Asthma is the most common long-lasting condition in children, so here is our list of five key facts about childhood asthma parents need to know.
Exploring the Five Key Facts About Childhood Asthma Parents Need to Know
Asthma, sometimes referred to as ‘bronchial asthma’, is an inflammatory disease of the lungs.
It is a chronic condition that affects the airways and makes breathing difficult by causing inflammation of the air pathways, which results in the temporary narrowing of the air passages carrying oxygen to the lungs. This leads to the different asthma symptoms like wheezing, chest tightness, coughing, and shortness of breath. Asthma, when it is severe, can also cause an inability to talk and decreased activity.
Every year around 26 million people in America are diagnosed with this condition. People who suffer from asthma tend to have very sensitive air pathways and react to different environmental ‘triggers’. The asthma symptoms may get worse when they come in contact with these triggers. Some of the common triggers for this condition include changes in weather, allergens such as pet dander, pollen, and mold spores, as well as tobacco smoke.
When your asthma symptoms worsen suddenly, you may experience an asthma attack. In an asthma attack, your air passages tighten, fill with mucus, or get inflamed. Wheezing, trouble breathing, coughing, and chest pain are some of the common symptoms associated with an asthma attack. Depending upon the severity of the asthma attack, these symptoms may vary. It is also important to note that the asthma attack symptoms differ from person to person. Some may not experience all these symptoms, while others may experience them all but at different times.
There are certain risk factors that increase your likelihood for developing asthma. It is true that anyone can develop this condition without the risk factors, however, it is less likely if these risk factors are absent. Childhood asthma is more common in boys than girls, and genetics also plays a major role in the development of asthma. You cannot change your family history or gender, but you can still avoid passive smoking, breathing in allergens, and also maintain your weight. After all, one of the crucial steps in preventing asthma attacks is avoiding the risk factors that are under your control.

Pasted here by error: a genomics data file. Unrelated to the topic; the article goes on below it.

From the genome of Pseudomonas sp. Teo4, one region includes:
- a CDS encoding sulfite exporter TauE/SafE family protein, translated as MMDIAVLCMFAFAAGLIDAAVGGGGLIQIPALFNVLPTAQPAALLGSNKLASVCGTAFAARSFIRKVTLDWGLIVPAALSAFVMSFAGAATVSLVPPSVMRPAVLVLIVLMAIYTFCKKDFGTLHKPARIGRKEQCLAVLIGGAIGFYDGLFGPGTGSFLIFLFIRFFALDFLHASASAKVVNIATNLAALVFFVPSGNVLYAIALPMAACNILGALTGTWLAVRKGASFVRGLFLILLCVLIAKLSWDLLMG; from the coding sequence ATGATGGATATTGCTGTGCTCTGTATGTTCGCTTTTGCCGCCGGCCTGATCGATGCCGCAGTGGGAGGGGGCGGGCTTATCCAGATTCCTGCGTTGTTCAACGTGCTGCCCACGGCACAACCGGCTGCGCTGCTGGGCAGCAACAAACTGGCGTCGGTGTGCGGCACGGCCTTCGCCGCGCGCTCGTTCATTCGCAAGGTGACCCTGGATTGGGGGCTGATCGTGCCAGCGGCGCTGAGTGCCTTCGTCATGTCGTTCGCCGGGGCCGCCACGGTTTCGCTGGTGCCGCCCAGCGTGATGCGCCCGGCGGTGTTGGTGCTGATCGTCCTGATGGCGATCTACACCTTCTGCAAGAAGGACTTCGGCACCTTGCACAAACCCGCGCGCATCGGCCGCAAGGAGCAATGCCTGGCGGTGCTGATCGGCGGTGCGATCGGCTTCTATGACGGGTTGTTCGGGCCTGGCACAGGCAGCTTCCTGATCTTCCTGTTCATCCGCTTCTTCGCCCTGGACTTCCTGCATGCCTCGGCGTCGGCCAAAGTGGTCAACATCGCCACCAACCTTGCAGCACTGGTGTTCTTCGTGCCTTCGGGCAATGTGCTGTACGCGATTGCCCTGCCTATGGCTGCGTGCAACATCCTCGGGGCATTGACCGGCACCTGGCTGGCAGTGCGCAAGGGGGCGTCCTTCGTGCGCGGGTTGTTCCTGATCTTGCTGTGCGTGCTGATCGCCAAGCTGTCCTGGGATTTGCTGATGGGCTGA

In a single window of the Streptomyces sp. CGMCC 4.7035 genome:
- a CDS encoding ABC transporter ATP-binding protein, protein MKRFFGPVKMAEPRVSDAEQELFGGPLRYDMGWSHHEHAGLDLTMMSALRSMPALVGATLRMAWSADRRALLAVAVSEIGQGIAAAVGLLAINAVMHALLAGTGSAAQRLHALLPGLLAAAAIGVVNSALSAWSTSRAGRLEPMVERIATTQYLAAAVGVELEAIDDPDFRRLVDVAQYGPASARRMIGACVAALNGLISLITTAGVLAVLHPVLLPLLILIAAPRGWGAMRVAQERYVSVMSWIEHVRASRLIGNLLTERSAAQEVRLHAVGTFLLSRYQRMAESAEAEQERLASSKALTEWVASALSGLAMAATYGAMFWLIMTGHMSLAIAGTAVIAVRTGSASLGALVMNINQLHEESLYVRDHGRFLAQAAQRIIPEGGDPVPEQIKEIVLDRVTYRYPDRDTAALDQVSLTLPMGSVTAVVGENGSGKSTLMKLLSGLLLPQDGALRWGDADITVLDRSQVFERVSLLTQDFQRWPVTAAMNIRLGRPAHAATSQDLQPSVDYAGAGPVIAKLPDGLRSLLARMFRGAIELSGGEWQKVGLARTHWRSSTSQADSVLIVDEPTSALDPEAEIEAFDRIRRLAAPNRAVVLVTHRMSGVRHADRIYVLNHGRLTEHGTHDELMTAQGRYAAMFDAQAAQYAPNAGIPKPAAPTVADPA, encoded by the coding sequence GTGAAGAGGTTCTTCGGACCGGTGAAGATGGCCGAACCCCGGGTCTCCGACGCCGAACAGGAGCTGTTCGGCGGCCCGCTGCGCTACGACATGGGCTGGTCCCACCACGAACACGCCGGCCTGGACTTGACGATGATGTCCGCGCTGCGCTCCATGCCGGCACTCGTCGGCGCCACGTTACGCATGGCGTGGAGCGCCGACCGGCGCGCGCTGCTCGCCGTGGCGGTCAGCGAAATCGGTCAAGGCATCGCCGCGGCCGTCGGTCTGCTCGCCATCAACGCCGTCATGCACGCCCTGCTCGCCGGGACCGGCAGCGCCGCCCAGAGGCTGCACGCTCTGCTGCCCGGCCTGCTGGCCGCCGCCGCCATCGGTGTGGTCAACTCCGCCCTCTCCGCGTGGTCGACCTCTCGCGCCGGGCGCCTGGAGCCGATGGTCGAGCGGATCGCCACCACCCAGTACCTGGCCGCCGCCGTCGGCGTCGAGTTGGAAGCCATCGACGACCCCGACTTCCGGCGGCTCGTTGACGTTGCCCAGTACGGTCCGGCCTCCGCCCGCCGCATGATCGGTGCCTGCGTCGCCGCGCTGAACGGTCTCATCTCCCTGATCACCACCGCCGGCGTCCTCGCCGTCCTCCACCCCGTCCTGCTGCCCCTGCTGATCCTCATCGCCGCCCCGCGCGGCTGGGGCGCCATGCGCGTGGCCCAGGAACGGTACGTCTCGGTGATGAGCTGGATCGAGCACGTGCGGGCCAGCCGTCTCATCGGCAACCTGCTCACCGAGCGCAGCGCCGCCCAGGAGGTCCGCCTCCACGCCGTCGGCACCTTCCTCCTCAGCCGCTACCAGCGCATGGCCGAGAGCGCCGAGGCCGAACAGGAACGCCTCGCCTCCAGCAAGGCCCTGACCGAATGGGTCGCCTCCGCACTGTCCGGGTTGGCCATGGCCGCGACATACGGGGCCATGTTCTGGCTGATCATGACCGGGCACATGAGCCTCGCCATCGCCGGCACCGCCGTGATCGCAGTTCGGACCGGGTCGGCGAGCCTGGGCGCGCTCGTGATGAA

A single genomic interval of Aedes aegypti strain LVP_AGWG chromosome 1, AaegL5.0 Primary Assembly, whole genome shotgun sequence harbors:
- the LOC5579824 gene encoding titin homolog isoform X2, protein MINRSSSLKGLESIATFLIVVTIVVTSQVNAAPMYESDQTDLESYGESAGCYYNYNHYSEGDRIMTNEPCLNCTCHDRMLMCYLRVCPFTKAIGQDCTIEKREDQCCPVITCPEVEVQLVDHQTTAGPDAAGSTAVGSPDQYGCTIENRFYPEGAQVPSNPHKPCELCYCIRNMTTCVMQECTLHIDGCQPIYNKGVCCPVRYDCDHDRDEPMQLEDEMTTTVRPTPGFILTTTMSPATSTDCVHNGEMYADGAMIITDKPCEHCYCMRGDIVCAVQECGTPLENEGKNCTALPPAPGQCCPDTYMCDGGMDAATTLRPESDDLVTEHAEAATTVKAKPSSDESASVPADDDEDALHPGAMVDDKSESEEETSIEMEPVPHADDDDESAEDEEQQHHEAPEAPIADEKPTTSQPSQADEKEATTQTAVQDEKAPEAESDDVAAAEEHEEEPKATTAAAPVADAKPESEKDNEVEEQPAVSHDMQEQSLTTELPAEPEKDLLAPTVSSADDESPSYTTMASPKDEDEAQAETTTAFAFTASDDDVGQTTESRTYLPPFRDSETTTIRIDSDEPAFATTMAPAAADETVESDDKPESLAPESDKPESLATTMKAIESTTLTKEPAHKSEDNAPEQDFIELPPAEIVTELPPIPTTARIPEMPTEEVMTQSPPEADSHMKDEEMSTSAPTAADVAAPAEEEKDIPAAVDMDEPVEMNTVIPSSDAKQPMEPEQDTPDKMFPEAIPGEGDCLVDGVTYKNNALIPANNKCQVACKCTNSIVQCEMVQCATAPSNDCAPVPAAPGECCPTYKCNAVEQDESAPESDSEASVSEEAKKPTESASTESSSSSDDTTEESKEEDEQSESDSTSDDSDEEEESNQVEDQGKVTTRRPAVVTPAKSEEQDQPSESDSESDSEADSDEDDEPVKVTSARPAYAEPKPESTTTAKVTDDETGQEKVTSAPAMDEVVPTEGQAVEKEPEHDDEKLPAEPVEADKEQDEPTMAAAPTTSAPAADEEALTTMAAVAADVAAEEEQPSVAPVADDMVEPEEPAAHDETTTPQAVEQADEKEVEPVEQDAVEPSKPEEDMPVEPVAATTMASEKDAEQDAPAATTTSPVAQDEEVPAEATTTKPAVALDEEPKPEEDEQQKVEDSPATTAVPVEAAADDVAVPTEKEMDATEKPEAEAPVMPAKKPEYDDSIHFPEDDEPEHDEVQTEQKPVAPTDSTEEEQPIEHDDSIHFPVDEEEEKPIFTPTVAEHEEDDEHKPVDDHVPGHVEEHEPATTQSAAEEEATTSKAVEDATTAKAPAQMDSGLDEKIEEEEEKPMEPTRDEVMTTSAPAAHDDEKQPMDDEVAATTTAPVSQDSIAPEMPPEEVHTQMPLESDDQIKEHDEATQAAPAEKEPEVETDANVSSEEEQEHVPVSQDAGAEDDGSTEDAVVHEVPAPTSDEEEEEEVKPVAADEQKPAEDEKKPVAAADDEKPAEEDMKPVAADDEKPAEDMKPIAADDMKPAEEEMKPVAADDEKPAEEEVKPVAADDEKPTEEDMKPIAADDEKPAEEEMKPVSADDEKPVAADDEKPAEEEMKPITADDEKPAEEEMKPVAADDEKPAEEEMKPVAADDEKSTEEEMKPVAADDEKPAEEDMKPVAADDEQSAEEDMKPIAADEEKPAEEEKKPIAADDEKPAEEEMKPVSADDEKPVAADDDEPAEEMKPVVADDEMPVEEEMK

Breathing is supposed to be automatic and easy, but if you or your child has been diagnosed with asthma, it is a different story altogether. There is no known cause that explains why asthma is the most common chronic disorder in children today. One of the theories states that doctors are just now recognizing that asthma can develop even in young kids. Michael Welch, professor of pediatrics at the University of California, says, “In the past, doctors were reluctant to make the diagnosis before age 5 or 6. Now, it’s more common for doctors to diagnose a preschooler, a toddler, or even a baby with asthma”.
Here are the five key facts about childhood asthma parents need to know.
The first of the five key facts about childhood asthma parents need to know, is that even if there is no wheezing, your child could still have asthma. If your child has a persistent cold or recurring cough, take him or her to a doctor immediately. It is indeed true that wheezing is a hallmark of asthma, but there is no written rule that says this symptoms should be present in everyone who has asthma. Your child could still be suffering from asthma without showing any wheezing symptoms. A persistent dry cough is usually a sign of cough-variant asthma, which is one of the types of asthma. If your child’s asthma gets worse when they are active or lying down, the doctor will use a spirometer to perform a test. The spirometer measures the volume of air in the child’s lungs.
2. There is a link between childhood eczema and asthma.